Of course, that’s why I say there are two Moogs. The other Moog continues to imagine new instruments, like the Mother-32 and even new iOS apps. And these matter not just because they’re more practical or cheaper – they matter because they’re genuinely new. If you know the sound of the Minimoog already, you can find new sounds in their latest creations.
But I sure I’m not alone in saying this: the model D, while fascinating, still makes me long for a new Voyager — or Moog Music’s take on a polysynth.
Maybe what’s compelling about the synthesizer is that it does constantly transform. The history of the violin and the piano were eventually stunted (something even some acoustic builders what to change). The synthesizer can be an instrument that’s perpetually reinvented. And so that means I’ll keep looking forward to the new creations from Asheville, North Carolina – even as I marvel at the achievement of historical recreation.
And our friend, the wonderful Nick, talking about the reissue to Synthtopia:
Plus they take a look inside:
And another take on this instrument:
The post With the Minimoog reissue, there are now two Moogs appeared first on cdm createdigitalmusic.
Starting out as a simple re-edit series, Adesse Versions aka Kevin Gorman has reformulated his humble ambitions into a few white label releases. Adopting a typical cut and paste ethos to house music, Adesse Versions curates a theme that exemplifies roughness and raw emotion.
Known for his production of tracks such as Baayi, Pressured and Modall, his music has found its way into the hands of icons such as Derrick May, Larry Heard and Gilles Peterson. Major record companies have also taken notice, resulting in a remix of Henry Krinkle for Sony. Along with his deep root in house-oriented work, he runs as a former mainstay of the techno world. His music graced labels such as Curle, Ostgut Ton and his own imprint Mikrowave.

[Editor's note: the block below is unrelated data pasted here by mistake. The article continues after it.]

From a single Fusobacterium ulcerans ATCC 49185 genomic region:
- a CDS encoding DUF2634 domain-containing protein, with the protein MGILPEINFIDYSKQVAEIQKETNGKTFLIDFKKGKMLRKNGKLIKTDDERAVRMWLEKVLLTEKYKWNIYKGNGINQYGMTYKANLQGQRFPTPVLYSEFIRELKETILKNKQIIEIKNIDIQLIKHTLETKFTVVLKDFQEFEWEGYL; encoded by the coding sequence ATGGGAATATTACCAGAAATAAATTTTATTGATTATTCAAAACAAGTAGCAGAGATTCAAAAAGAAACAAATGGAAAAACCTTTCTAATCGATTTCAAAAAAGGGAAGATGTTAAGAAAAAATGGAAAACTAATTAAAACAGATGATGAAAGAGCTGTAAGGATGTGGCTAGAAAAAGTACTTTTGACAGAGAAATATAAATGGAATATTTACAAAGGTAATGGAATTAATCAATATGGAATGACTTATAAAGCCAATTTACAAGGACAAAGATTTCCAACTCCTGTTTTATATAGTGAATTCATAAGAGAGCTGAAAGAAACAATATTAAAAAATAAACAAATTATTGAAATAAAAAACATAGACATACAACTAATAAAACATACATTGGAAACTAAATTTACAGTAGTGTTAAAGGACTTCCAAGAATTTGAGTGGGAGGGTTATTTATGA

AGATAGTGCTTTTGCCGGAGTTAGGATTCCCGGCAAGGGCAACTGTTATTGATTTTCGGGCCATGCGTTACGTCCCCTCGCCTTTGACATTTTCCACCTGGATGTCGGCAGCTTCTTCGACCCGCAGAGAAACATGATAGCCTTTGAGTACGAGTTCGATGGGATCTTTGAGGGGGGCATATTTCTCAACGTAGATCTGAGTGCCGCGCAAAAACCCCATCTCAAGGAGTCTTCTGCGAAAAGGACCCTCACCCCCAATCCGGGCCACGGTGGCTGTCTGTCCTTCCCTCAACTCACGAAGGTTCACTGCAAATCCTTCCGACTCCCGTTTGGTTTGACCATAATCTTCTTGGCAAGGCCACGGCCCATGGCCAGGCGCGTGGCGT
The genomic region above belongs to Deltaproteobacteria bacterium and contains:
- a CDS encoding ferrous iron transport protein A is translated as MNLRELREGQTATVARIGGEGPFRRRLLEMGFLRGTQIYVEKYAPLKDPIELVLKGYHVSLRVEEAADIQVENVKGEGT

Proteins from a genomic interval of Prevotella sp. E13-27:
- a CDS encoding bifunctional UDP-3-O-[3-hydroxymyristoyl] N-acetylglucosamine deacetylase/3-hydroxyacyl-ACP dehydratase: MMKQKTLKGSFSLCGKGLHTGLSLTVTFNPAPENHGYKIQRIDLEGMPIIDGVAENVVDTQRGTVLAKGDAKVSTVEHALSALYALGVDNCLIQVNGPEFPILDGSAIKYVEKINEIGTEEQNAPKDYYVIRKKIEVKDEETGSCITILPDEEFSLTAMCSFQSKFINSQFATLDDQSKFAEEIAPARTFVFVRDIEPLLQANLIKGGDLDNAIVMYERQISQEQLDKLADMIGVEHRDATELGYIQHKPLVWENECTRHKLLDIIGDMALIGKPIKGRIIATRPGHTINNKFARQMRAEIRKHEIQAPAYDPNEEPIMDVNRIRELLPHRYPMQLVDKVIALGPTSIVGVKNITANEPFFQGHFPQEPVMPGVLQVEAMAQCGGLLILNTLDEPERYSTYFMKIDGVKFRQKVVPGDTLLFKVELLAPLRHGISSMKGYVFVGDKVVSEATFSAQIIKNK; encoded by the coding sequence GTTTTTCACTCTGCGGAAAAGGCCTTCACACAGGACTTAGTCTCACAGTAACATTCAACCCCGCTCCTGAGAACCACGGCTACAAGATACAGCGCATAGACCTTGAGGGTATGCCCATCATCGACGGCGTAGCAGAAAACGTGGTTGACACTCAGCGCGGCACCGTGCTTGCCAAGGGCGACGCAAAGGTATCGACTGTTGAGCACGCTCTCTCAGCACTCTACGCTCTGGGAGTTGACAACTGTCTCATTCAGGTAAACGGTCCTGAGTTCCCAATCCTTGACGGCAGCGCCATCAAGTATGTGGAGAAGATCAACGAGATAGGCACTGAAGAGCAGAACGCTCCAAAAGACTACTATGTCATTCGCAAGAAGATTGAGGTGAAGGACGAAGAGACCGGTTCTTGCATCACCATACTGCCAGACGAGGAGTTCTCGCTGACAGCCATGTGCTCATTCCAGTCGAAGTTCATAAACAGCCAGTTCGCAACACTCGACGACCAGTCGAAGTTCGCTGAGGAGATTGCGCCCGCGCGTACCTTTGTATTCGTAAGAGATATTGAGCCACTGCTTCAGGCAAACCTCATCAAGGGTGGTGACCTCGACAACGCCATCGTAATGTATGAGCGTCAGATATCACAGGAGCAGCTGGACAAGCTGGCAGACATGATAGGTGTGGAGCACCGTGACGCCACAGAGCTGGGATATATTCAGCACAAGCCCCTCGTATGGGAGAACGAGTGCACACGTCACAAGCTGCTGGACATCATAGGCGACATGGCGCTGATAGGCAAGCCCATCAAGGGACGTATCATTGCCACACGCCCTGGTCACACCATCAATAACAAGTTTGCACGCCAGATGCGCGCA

In light of his talent and keen ear for a range of music, Adesse Versions showcases an exclusive mixtape.
Anderson Paak – Am I Wrong
Lay Far – Like The First Time (Ge-Ology Remix)
Son of Sound – U give U Take
Collis King – Gonna Be Better
4th Sign – No Trouble No Men
Tiago – Dirty Disco
Paul Johnson – I Like To Get Down
K-Alexi – Klassik Drum Chicago
DJ Duke – Wild Dreams (Adesse Versions remix)
Jordan – Strung Out (Adesse Versions remix)
Rukhsana Merrise – Money (Adesse Versions dub)
A Tuscan castle will play host to the second Italian ‘Lost in a Moment’ edition.
Thrown by the beloved Innervisions crew, Lost in a Moment is known for bringing the Berlin labels corse artists to picturesque venues around the world. This time, Castle Calcione will play host on 24 July. The castle, which covers some 2400 acres in Italy’s Umbria region, will be the first 2016 date for Lost in a Moment.
Lineups haven’t yet been released but it’s safe to say that mainstays Dixon and Âme will be there, joined by a friend or two.
The post Innervisions Announces Tuscan Castle As First 2016 Lost In A Moment Venue appeared first on Deep House Amsterdam.